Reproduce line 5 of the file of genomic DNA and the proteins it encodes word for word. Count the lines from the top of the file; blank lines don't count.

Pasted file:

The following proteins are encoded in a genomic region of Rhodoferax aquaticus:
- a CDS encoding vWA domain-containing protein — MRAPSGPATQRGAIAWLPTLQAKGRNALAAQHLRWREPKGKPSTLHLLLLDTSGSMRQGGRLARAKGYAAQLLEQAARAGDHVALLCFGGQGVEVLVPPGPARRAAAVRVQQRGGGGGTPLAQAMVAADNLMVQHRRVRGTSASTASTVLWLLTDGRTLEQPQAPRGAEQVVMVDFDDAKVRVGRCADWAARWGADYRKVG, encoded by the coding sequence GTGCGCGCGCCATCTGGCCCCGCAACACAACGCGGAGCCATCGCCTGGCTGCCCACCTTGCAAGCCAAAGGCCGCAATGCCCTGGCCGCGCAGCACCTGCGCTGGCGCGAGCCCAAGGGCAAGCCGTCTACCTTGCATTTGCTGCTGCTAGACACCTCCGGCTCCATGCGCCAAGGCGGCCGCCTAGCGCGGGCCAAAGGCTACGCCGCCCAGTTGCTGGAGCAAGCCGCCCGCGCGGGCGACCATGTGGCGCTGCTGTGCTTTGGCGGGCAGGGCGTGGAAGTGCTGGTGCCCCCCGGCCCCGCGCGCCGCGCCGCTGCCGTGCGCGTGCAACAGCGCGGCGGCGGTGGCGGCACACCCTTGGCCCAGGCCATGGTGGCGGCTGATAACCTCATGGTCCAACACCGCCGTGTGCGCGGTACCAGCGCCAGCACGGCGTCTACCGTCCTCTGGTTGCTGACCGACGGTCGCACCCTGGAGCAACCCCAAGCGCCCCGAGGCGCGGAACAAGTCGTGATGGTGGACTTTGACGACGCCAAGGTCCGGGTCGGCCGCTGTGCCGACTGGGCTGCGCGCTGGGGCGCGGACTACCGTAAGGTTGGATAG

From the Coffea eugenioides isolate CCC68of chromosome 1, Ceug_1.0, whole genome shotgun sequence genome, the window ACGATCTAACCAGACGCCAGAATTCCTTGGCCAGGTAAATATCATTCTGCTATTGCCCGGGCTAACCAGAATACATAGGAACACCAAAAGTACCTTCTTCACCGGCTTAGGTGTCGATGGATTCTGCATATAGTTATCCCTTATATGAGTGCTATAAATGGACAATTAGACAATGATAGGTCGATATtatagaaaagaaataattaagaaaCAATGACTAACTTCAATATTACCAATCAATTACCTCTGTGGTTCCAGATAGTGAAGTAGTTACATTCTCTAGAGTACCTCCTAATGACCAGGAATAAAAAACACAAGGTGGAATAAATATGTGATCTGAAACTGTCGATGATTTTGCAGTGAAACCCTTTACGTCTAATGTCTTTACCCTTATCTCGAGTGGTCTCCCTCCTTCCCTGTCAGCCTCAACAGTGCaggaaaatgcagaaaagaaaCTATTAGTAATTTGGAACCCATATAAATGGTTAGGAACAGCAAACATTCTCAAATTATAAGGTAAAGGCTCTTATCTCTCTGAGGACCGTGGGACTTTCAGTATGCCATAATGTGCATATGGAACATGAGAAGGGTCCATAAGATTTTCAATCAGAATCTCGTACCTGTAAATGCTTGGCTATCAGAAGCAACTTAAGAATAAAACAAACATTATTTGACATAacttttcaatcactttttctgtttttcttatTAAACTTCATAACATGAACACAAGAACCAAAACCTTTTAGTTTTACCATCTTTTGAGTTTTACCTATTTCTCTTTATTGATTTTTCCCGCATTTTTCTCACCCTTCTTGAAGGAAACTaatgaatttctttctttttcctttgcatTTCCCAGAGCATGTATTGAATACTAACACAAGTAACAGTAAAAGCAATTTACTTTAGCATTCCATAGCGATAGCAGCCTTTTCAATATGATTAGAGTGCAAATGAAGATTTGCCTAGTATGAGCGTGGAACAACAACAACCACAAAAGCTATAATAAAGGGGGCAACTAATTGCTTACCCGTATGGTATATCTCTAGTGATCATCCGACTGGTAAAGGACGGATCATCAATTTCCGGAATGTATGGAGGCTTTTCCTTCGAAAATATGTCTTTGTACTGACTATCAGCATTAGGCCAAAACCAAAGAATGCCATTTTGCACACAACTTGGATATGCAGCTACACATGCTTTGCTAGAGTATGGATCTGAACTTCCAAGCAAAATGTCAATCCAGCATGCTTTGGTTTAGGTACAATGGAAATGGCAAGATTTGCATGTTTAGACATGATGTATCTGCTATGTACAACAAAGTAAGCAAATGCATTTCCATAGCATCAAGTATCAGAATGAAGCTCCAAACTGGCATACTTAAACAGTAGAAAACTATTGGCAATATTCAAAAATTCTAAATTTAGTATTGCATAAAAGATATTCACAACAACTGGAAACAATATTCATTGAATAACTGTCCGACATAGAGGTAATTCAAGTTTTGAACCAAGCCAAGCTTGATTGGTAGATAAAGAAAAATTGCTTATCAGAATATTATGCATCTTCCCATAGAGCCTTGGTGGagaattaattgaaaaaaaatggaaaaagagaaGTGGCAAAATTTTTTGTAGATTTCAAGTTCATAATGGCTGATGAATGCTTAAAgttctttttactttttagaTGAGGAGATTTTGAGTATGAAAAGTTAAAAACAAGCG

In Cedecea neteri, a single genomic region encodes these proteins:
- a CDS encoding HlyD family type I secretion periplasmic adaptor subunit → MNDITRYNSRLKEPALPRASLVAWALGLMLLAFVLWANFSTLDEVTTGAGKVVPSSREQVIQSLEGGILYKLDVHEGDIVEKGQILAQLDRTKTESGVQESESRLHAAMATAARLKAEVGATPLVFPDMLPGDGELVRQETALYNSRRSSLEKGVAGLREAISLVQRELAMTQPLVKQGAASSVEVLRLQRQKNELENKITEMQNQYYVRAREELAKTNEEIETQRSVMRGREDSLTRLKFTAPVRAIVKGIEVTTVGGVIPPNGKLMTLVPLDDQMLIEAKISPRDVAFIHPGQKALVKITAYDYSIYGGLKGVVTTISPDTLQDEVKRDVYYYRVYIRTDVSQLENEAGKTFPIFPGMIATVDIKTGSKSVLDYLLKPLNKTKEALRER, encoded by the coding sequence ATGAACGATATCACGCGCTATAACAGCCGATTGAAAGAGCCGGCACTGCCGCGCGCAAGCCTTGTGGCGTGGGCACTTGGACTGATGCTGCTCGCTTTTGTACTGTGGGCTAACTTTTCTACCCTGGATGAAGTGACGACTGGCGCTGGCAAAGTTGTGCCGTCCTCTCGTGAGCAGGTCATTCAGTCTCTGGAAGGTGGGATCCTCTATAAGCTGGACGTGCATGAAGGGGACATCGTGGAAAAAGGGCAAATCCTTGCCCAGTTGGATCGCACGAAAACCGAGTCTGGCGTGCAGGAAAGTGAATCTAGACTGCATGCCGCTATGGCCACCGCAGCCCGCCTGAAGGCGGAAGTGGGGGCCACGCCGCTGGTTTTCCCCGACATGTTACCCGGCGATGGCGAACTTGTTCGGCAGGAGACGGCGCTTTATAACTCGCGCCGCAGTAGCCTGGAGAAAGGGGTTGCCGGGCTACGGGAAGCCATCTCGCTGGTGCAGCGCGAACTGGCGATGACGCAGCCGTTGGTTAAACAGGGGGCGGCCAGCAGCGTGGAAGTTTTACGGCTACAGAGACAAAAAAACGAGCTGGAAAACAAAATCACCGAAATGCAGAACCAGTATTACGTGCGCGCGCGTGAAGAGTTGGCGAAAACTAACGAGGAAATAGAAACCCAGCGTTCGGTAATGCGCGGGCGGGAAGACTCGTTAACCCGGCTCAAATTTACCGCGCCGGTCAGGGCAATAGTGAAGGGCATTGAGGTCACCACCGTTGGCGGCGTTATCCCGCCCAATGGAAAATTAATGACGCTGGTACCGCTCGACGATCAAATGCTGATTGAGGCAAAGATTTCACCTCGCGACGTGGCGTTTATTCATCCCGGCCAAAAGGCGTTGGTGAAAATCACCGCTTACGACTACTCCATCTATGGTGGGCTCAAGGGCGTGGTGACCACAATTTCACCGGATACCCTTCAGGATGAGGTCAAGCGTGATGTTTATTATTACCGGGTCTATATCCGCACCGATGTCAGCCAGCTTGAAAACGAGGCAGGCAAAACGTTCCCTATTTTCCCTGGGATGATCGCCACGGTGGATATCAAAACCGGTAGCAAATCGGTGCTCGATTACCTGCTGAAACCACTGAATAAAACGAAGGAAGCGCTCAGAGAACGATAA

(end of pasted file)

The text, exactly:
- a CDS encoding HlyD family type I secretion periplasmic adaptor subunit → MNDITRYNSRLKEPALPRASLVAWALGLMLLAFVLWANFSTLDEVTTGAGKVVPSSREQVIQSLEGGILYKLDVHEGDIVEKGQILAQLDRTKTESGVQESESRLHAAMATAARLKAEVGATPLVFPDMLPGDGELVRQETALYNSRRSSLEKGVAGLREAISLVQRELAMTQPLVKQGAASSVEVLRLQRQKNELENKITEMQNQYYVRAREELAKTNEEIETQRSVMRGREDSLTRLKFTAPVRAIVKGIEVTTVGGVIPPNGKLMTLVPLDDQMLIEAKISPRDVAFIHPGQKALVKITAYDYSIYGGLKGVVTTISPDTLQDEVKRDVYYYRVYIRTDVSQLENEAGKTFPIFPGMIATVDIKTGSKSVLDYLLKPLNKTKEALRER, encoded by the coding sequence ATGAACGATATCACGCGCTATAACAGCCGATTGAAAGAGCCGGCACTGCCGCGCGCAAGCCTTGTGGCGTGGGCACTTGGACTGATGCTGCTCGCTTTTGTACTGTGGGCTAACTTTTCTACCCTGGATGAAGTGACGACTGGCGCTGGCAAAGTTGTGCCGTCCTCTCGTGAGCAGGTCATTCAGTCTCTGGAAGGTGGGATCCTCTATAAGCTGGACGTGCATGAAGGGGACATCGTGGAAAAAGGGCAAATCCTTGCCCAGTTGGATCGCACGAAAACCGAGTCTGGCGTGCAGGAAAGTGAATCTAGACTGCATGCCGCTATGGCCACCGCAGCCCGCCTGAAGGCGGAAGTGGGGGCCACGCCGCTGGTTTTCCCCGACATGTTACCCGGCGATGGCGAACTTGTTCGGCAGGAGACGGCGCTTTATAACTCGCGCCGCAGTAGCCTGGAGAAAGGGGTTGCCGGGCTACGGGAAGCCATCTCGCTGGTGCAGCGCGAACTGGCGATGACGCAGCCGTTGGTTAAACAGGGGGCGGCCAGCAGCGTGGAAGTTTTACGGCTACAGAGACAAAAAAACGAGCTGGAAAACAAAATCACCGAAATGCAGAACCAGTATTACGTGCGCGCGCGTGAAGAGTTGGCGAAAACTAACGAGGAAATAGAAACCCAGCGTTCGGTAATGCGCGGGCGGGAAGACTCGTTAACCCGGCTCAAATTTACCGCGCCGGTCAGGGCAATAGTGAAGGGCATTGAGGTCACCACCGTTGGCGGCGTTATCCCGCCCAATGGAAAATTAATGACGCTGGTACCGCTCGACGATCAAATGCTGATTGAGGCAAAGATTTCACCTCGCGACGTGGCGTTTATTCATCCCGGCCAAAAGGCGTTGGTGAAAATCACCGCTTACGACTACTCCATCTATGGTGGGCTCAAGGGCGTGGTGACCACAATTTCACCGGATACCCTTCAGGATGAGGTCAAGCGTGATGTTTATTATTACCGGGTCTATATCCGCACCGATGTCAGCCAGCTTGAAAACGAGGCAGGCAAAACGTTCCCTATTTTCCCTGGGATGATCGCCACGGTGGATATCAAAACCGGTAGCAAATCGGTGCTCGATTACCTGCTGAAACCACTGAATAAAACGAAGGAAGCGCTCAGAGAACGATAA